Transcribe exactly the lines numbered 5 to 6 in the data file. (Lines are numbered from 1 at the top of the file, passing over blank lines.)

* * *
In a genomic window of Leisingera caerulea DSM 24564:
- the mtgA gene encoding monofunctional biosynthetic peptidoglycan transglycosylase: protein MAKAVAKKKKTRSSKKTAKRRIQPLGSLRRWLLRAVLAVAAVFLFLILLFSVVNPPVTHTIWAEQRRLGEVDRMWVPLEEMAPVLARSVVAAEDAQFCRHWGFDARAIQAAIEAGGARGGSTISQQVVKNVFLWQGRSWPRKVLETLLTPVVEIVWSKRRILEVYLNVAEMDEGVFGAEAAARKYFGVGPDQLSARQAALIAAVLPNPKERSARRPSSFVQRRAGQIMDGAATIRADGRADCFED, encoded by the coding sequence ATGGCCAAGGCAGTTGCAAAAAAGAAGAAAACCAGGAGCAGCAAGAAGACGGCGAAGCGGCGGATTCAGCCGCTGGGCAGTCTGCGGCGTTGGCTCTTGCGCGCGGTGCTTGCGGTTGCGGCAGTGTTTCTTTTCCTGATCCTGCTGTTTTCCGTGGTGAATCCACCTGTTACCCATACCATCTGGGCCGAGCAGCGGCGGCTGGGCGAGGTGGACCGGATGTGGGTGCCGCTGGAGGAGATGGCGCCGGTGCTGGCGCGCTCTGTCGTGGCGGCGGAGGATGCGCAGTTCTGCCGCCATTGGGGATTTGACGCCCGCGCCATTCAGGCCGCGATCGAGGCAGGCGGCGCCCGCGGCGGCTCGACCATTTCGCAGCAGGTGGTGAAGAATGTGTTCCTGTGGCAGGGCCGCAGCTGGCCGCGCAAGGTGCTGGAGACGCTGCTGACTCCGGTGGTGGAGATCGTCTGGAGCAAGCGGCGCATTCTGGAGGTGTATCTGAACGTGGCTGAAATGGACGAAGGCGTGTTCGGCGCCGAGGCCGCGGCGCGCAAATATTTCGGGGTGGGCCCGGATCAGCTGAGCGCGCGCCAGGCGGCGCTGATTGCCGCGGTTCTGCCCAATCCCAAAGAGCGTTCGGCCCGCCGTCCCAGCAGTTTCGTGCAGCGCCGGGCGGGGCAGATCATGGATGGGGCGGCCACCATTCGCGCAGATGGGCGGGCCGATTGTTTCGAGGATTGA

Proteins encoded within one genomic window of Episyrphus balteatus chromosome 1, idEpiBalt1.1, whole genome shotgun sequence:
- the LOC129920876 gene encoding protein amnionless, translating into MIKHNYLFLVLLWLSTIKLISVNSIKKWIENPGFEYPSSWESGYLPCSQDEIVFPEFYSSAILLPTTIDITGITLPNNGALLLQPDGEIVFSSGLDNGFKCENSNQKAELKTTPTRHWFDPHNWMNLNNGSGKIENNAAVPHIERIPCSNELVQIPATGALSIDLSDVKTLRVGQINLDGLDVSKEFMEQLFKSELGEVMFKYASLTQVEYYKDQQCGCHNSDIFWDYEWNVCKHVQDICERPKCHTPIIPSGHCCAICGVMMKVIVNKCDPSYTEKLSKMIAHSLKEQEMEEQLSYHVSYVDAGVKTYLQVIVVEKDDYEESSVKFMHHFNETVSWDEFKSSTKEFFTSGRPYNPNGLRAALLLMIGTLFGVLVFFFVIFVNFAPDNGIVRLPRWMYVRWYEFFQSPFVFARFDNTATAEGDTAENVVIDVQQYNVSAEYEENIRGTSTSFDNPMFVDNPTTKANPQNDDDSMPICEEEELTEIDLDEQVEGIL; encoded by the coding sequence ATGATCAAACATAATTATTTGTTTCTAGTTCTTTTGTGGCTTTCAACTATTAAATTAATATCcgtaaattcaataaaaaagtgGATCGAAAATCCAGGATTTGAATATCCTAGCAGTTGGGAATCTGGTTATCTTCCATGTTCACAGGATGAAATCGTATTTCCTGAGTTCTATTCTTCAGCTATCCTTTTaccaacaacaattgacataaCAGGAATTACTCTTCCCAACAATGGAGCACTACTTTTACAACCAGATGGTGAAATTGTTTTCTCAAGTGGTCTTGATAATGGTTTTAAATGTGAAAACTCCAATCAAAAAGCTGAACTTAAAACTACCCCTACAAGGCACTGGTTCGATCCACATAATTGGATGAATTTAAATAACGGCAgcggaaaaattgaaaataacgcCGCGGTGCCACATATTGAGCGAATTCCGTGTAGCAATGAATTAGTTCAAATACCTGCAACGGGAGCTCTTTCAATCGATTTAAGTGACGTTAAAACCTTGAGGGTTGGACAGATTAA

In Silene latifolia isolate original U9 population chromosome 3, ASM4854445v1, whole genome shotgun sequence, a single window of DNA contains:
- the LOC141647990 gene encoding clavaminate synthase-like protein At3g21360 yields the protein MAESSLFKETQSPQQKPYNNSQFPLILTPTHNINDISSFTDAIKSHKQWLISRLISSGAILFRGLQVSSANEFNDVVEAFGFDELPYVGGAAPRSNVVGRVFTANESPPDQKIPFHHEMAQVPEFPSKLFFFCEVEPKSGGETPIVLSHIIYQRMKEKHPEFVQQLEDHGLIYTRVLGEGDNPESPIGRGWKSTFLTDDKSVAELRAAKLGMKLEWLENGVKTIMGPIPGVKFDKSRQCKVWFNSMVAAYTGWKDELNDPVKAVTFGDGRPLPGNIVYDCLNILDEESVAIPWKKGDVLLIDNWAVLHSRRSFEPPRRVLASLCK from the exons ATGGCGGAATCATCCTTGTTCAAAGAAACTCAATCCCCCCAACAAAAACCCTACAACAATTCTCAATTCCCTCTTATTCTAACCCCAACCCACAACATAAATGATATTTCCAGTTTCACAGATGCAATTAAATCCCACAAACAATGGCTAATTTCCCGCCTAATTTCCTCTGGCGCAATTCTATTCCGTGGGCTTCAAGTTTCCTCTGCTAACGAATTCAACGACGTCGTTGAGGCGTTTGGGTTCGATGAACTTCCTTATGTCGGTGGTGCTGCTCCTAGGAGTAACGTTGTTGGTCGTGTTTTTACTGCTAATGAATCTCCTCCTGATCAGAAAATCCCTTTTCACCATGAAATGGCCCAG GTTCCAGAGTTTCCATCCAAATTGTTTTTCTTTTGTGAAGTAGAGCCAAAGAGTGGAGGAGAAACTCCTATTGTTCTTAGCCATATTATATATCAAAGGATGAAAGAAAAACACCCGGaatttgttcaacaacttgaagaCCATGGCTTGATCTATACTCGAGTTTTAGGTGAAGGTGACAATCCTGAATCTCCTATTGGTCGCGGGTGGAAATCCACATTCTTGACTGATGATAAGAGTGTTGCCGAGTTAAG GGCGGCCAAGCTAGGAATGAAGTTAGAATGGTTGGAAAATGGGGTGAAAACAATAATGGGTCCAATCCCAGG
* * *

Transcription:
In Silene latifolia isolate original U9 population chromosome 3, ASM4854445v1, whole genome shotgun sequence, a single window of DNA contains:
- the LOC141647990 gene encoding clavaminate synthase-like protein At3g21360 yields the protein MAESSLFKETQSPQQKPYNNSQFPLILTPTHNINDISSFTDAIKSHKQWLISRLISSGAILFRGLQVSSANEFNDVVEAFGFDELPYVGGAAPRSNVVGRVFTANESPPDQKIPFHHEMAQVPEFPSKLFFFCEVEPKSGGETPIVLSHIIYQRMKEKHPEFVQQLEDHGLIYTRVLGEGDNPESPIGRGWKSTFLTDDKSVAELRAAKLGMKLEWLENGVKTIMGPIPGVKFDKSRQCKVWFNSMVAAYTGWKDELNDPVKAVTFGDGRPLPGNIVYDCLNILDEESVAIPWKKGDVLLIDNWAVLHSRRSFEPPRRVLASLCK from the exons ATGGCGGAATCATCCTTGTTCAAAGAAACTCAATCCCCCCAACAAAAACCCTACAACAATTCTCAATTCCCTCTTATTCTAACCCCAACCCACAACATAAATGATATTTCCAGTTTCACAGATGCAATTAAATCCCACAAACAATGGCTAATTTCCCGCCTAATTTCCTCTGGCGCAATTCTATTCCGTGGGCTTCAAGTTTCCTCTGCTAACGAATTCAACGACGTCGTTGAGGCGTTTGGGTTCGATGAACTTCCTTATGTCGGTGGTGCTGCTCCTAGGAGTAACGTTGTTGGTCGTGTTTTTACTGCTAATGAATCTCCTCCTGATCAGAAAATCCCTTTTCACCATGAAATGGCCCAG GTTCCAGAGTTTCCATCCAAATTGTTTTTCTTTTGTGAAGTAGAGCCAAAGAGTGGAGGAGAAACTCCTATTGTTCTTAGCCATATTATATATCAAAGGATGAAAGAAAAACACCCGGaatttgttcaacaacttgaagaCCATGGCTTGATCTATACTCGAGTTTTAGGTGAAGGTGACAATCCTGAATCTCCTATTGGTCGCGGGTGGAAATCCACATTCTTGACTGATGATAAGAGTGTTGCCGAGTTAAG GGCGGCCAAGCTAGGAATGAAGTTAGAATGGTTGGAAAATGGGGTGAAAACAATAATGGGTCCAATCCCAGG